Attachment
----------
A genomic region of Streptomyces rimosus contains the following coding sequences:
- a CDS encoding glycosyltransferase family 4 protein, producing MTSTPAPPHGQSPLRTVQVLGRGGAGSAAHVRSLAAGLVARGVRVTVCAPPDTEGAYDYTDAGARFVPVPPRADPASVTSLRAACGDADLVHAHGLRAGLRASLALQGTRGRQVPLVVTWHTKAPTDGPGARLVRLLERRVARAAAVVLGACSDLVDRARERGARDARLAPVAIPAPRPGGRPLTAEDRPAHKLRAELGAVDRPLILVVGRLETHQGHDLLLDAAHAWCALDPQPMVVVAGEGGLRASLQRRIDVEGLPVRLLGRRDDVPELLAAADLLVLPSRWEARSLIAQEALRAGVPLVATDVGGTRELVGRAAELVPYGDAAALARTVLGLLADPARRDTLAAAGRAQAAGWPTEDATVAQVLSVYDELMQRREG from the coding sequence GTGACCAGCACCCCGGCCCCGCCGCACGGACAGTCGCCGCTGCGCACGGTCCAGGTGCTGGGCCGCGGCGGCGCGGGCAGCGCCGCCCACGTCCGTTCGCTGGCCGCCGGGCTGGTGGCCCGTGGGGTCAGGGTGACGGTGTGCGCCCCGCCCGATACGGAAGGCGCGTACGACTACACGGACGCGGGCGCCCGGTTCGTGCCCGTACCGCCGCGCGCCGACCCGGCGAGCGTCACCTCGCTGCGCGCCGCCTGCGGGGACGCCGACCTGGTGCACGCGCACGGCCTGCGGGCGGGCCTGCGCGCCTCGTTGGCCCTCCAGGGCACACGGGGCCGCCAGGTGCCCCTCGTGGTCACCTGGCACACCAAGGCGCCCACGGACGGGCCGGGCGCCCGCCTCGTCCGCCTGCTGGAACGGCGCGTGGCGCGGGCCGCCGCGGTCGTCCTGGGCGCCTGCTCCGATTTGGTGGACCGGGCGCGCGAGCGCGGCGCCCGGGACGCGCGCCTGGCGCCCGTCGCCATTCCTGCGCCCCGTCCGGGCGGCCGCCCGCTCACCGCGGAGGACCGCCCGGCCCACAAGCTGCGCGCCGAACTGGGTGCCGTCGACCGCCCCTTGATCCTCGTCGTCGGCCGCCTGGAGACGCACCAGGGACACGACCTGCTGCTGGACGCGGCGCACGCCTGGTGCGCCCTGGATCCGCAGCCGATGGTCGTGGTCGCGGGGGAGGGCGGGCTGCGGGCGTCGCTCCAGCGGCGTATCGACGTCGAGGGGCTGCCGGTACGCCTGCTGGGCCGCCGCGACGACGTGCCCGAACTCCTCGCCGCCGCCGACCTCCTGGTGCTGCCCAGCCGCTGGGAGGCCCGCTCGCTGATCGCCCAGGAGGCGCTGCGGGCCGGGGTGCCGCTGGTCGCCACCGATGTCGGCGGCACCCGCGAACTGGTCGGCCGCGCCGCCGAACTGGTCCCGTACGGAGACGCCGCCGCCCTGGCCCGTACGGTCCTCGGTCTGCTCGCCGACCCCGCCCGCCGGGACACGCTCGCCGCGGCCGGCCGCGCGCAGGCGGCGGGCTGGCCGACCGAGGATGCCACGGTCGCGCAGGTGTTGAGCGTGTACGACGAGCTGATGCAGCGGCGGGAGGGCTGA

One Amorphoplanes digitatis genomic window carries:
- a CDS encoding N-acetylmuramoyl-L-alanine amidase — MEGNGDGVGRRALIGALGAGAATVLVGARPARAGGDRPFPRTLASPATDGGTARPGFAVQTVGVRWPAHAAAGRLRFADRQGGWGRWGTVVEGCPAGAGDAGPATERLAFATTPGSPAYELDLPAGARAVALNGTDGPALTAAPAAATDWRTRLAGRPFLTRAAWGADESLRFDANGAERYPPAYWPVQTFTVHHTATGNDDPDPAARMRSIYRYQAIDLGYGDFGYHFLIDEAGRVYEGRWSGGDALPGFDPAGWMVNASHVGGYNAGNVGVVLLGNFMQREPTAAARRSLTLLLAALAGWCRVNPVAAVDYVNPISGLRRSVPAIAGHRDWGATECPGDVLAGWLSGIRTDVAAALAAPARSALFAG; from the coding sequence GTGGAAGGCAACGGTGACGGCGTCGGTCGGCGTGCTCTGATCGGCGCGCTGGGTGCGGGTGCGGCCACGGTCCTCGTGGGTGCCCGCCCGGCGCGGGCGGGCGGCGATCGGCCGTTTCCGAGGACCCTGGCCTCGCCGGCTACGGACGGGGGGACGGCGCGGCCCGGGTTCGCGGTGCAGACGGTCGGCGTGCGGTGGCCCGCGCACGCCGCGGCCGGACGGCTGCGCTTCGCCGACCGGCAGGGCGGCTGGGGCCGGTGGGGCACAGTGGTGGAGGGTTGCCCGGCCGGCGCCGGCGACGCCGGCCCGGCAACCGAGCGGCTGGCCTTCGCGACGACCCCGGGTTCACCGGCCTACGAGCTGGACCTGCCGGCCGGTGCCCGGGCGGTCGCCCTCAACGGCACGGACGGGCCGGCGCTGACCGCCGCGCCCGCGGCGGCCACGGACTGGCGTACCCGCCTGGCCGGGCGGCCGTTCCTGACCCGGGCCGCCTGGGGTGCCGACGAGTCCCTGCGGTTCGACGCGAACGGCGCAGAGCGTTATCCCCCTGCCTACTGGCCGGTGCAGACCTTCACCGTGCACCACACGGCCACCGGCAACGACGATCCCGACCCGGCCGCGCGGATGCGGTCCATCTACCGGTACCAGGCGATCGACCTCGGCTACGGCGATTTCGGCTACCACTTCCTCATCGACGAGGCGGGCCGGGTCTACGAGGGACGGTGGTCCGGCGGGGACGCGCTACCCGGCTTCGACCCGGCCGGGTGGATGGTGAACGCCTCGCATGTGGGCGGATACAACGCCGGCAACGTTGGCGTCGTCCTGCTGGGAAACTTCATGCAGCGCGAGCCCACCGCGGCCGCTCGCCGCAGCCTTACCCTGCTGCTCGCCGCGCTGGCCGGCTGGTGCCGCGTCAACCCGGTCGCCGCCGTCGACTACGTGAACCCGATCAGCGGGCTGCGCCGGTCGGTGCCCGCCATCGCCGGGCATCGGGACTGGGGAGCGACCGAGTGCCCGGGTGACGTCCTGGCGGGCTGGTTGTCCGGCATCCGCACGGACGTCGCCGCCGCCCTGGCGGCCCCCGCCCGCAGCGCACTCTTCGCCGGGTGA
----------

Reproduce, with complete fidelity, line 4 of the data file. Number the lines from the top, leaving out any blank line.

- a CDS encoding N-acetylmuramoyl-L-alanine amidase — MEGNGDGVGRRALIGALGAGAATVLVGARPARAGGDRPFPRTLASPATDGGTARPGFAVQTVGVRWPAHAAAGRLRFADRQGGWGRWGTVVEGCPAGAGDAGPATERLAFATTPGSPAYELDLPAGARAVALNGTDGPALTAAPAAATDWRTRLAGRPFLTRAAWGADESLRFDANGAERYPPAYWPVQTFTVHHTATGNDDPDPAARMRSIYRYQAIDLGYGDFGYHFLIDEAGRVYEGRWSGGDALPGFDPAGWMVNASHVGGYNAGNVGVVLLGNFMQREPTAAARRSLTLLLAALAGWCRVNPVAAVDYVNPISGLRRSVPAIAGHRDWGATECPGDVLAGWLSGIRTDVAAALAAPARSALFAG; from the coding sequence GTGGAAGGCAACGGTGACGGCGTCGGTCGGCGTGCTCTGATCGGCGCGCTGGGTGCGGGTGCGGCCACGGTCCTCGTGGGTGCCCGCCCGGCGCGGGCGGGCGGCGATCGGCCGTTTCCGAGGACCCTGGCCTCGCCGGCTACGGACGGGGGGACGGCGCGGCCCGGGTTCGCGGTGCAGACGGTCGGCGTGCGGTGGCCCGCGCACGCCGCGGCCGGACGGCTGCGCTTCGCCGACCGGCAGGGCGGCTGGGGCCGGTGGGGCACAGTGGTGGAGGGTTGCCCGGCCGGCGCCGGCGACGCCGGCCCGGCAACCGAGCGGCTGGCCTTCGCGACGACCCCGGGTTCACCGGCCTACGAGCTGGACCTGCCGGCCGGTGCCCGGGCGGTCGCCCTCAACGGCACGGACGGGCCGGCGCTGACCGCCGCGCCCGCGGCGGCCACGGACTGGCGTACCCGCCTGGCCGGGCGGCCGTTCCTGACCCGGGCCGCCTGGGGTGCCGACGAGTCCCTGCGGTTCGACGCGAACGGCGCAGAGCGTTATCCCCCTGCCTACTGGCCGGTGCAGACCTTCACCGTGCACCACACGGCCACCGGCAACGACGATCCCGACCCGGCCGCGCGGATGCGGTCCATCTACCGGTACCAGGCGATCGACCTCGGCTACGGCGATTTCGGCTACCACTTCCTCATCGACGAGGCGGGCCGGGTCTACGAGGGACGGTGGTCCGGCGGGGACGCGCTACCCGGCTTCGACCCGGCCGGGTGGATGGTGAACGCCTCGCATGTGGGCGGATACAACGCCGGCAACGTTGGCGTCGTCCTGCTGGGAAACTTCATGCAGCGCGAGCCCACCGCGGCCGCTCGCCGCAGCCTTACCCTGCTGCTCGCCGCGCTGGCCGGCTGGTGCCGCGTCAACCCGGTCGCCGCCGTCGACTACGTGAACCCGATCAGCGGGCTGCGCCGGTCGGTGCCCGCCATCGCCGGGCATCGGGACTGGGGAGCGACCGAGTGCCCGGGTGACGTCCTGGCGGGCTGGTTGTCCGGCATCCGCACGGACGTCGCCGCCGCCCTGGCGGCCCCCGCCCGCAGCGCACTCTTCGCCGGGTGA